Between client work and my own manuscript, I put in a good 20,000 words last week. My fingers are tired. The bulk of the work is for a single project I was hired to write.
The project gives me some concerns.
It was advertised as a short story. Discussion with the client revealed that “short story” was actually a 20,000-word novella, which then morphed into a 100,000-word novel spread across five installments. Um, folks, anything beyond 10,000 words has long since passed the definition for “short story.”
Anyway, I agreed to do the project and settled on a delivery deadline that the client kept trying to shorten. Um, no, that’s not the way I work. If I agreed to a delivery date, then you’ll have the completed document by that date. I will not and do not promise earlier delivery, even if I make a habit of early delivery, because life happens. That’s all a part of managing client expectations.
I acquired the project through Guru.com, which is yet another freelance platform that caters to low-bid projects. I did not submit a low bid for this project, which also makes me wonder if the client understands that professional quality commands professional rates or if he intends on scamming me, taking my work without any intention of paying the agreed-upon fee. Unfortunately, I’ve become so disillusioned lately that I strongly suspect the latter.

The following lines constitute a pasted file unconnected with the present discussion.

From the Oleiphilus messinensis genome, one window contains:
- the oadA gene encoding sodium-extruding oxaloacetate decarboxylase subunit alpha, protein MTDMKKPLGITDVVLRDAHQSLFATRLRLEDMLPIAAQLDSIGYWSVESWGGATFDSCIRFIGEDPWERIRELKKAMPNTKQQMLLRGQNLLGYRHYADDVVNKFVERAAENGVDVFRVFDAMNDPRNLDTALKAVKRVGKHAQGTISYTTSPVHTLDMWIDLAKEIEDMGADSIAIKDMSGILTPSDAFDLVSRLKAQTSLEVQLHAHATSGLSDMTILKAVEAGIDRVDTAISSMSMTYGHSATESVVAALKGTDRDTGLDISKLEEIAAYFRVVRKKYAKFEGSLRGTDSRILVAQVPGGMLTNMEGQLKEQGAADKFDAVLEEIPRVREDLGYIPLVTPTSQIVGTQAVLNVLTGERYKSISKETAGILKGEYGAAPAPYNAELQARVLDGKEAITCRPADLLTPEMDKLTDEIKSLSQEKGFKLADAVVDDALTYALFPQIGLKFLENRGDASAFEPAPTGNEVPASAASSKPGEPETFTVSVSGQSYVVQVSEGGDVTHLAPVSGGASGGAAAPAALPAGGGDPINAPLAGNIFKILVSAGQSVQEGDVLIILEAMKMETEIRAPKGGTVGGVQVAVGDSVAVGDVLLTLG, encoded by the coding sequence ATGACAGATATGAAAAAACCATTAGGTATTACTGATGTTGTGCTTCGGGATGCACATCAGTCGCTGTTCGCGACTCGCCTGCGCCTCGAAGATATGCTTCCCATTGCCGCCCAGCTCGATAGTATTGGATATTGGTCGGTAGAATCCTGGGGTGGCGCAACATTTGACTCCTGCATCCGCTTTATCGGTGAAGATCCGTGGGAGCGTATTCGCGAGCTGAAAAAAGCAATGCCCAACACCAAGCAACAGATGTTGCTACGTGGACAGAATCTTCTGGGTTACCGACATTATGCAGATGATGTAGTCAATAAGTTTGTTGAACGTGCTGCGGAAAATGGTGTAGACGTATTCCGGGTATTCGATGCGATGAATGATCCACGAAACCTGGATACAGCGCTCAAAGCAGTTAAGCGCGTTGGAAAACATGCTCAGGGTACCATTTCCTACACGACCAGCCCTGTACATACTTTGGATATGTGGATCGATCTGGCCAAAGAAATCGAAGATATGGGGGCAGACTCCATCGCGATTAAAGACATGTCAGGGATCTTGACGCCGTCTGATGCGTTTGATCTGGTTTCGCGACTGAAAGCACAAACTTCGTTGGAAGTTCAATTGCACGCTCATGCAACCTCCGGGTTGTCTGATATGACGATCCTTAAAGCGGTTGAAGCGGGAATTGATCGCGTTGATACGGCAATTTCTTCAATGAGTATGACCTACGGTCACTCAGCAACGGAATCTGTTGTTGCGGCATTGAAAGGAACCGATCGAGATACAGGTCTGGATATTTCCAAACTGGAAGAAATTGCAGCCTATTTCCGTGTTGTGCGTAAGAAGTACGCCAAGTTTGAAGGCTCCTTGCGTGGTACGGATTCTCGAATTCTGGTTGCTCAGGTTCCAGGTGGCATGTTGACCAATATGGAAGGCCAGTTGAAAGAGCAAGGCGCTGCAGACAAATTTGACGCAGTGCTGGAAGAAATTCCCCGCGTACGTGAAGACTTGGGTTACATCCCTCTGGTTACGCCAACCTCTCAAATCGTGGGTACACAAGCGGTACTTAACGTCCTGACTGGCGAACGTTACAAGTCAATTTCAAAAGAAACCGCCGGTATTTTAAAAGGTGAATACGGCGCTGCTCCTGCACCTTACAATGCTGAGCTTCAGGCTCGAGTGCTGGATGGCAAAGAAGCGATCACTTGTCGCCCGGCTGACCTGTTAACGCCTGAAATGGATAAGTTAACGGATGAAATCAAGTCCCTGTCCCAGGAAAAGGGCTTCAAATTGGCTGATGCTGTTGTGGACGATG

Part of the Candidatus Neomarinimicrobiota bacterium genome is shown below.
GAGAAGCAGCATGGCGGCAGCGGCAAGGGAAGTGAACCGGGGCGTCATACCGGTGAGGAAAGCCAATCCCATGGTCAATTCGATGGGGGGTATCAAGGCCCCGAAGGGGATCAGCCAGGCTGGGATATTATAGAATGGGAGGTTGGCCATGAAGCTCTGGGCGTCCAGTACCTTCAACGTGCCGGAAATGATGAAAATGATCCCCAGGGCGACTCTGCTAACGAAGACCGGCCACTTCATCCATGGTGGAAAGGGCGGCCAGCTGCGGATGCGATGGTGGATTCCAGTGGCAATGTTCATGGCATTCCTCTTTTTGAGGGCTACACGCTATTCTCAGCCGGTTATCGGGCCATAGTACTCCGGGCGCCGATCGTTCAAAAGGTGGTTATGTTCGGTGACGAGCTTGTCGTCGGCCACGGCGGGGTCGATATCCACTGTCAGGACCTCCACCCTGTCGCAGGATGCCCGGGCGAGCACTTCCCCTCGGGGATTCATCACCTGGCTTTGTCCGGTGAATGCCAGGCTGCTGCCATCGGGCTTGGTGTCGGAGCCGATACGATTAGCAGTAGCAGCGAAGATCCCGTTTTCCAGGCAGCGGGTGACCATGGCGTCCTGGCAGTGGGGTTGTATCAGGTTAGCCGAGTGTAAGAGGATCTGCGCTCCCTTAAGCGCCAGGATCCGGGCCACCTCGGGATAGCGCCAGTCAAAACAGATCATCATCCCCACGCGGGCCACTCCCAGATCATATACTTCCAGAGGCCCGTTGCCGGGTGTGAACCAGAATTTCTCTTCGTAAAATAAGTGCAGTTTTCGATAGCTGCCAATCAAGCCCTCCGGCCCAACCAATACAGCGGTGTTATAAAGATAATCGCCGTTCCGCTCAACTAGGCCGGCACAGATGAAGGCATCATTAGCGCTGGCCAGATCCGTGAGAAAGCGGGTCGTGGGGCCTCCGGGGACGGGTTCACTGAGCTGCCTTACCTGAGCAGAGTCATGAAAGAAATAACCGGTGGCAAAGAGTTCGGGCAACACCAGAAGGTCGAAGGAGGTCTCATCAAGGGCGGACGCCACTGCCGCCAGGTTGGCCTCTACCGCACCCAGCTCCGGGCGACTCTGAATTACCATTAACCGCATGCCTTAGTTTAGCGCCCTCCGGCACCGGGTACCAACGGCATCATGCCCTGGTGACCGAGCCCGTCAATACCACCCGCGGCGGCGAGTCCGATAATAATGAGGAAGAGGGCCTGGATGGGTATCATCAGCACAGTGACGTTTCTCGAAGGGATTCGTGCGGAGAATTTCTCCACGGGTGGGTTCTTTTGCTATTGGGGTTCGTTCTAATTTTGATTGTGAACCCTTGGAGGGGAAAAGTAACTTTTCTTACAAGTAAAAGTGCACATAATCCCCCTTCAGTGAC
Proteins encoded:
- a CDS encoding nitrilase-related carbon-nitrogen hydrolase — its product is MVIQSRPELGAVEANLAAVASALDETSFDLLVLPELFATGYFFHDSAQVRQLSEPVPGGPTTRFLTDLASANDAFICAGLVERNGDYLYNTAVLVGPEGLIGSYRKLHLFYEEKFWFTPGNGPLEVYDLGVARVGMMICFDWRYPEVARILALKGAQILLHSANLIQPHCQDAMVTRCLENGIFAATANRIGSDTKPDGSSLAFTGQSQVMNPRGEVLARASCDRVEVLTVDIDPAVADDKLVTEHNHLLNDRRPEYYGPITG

So, the story … I didn’t sign any confidentiality or nondisclosure agreement. However, that doesn’t mean I’ll blab about it either. I will say it’s not in a sub-genre I typically write, although I do believe it’s better written than most of what one finds in that sub-genre. My name will not go on the byline: this is a ghostwriting project.
That said, if this client tries to stiff me (which I expect), I’ll publish the story myself under a new pseudonym. So, let’s have a little fun. I once suggested a pen name to a fellow author who raises chickens: Buffy Orpington. Anyone possessing a light acquaintance with chicken breeds will get the pun. (For those who don’t, there’s a heritage breed of chickens called Buff Orpingtons.) She didn’t take me up on it.
Anyway, that’s just the silly, fluffy type of pen name that I’d use for that type of book. So, join the fun and suggest a pseudonym. Maybe I’ll use it. Maybe not. But that’s all part of the fun, right? You can go searching Amazon for it and then you’ll know who wrote the book.
Speaking of chickens, the two black silkie roosters have settled in nicely.